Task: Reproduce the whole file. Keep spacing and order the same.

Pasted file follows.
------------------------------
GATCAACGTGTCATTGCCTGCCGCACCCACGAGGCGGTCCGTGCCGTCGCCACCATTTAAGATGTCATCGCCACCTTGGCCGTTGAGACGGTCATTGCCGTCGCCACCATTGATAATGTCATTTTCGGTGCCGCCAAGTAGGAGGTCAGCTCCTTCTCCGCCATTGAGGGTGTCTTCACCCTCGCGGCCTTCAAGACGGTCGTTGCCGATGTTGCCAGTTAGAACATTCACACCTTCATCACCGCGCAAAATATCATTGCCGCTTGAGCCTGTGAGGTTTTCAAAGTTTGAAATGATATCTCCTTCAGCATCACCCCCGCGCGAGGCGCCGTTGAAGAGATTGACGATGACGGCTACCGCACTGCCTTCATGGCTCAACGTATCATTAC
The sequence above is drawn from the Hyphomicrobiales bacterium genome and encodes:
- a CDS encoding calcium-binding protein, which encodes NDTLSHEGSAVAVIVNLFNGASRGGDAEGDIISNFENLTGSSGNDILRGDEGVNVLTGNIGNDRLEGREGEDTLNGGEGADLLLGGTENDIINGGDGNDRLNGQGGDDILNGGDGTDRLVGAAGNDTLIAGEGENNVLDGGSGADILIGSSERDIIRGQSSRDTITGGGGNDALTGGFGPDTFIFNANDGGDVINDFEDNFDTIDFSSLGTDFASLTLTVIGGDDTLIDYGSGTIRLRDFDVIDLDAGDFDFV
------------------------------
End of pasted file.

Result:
GATCAACGTGTCATTGCCTGCCGCACCCACGAGGCGGTCCGTGCCGTCGCCACCATTTAAGATGTCATCGCCACCTTGGCCGTTGAGACGGTCATTGCCGTCGCCACCATTGATAATGTCATTTTCGGTGCCGCCAAGTAGGAGGTCAGCTCCTTCTCCGCCATTGAGGGTGTCTTCACCCTCGCGGCCTTCAAGACGGTCGTTGCCGATGTTGCCAGTTAGAACATTCACACCTTCATCACCGCGCAAAATATCATTGCCGCTTGAGCCTGTGAGGTTTTCAAAGTTTGAAATGATATCTCCTTCAGCATCACCCCCGCGCGAGGCGCCGTTGAAGAGATTGACGATGACGGCTACCGCACTGCCTTCATGGCTCAACGTATCATTAC
The sequence above is drawn from the Hyphomicrobiales bacterium genome and encodes:
- a CDS encoding calcium-binding protein, which encodes NDTLSHEGSAVAVIVNLFNGASRGGDAEGDIISNFENLTGSSGNDILRGDEGVNVLTGNIGNDRLEGREGEDTLNGGEGADLLLGGTENDIINGGDGNDRLNGQGGDDILNGGDGTDRLVGAAGNDTLIAGEGENNVLDGGSGADILIGSSERDIIRGQSSRDTITGGGGNDALTGGFGPDTFIFNANDGGDVINDFEDNFDTIDFSSLGTDFASLTLTVIGGDDTLIDYGSGTIRLRDFDVIDLDAGDFDFV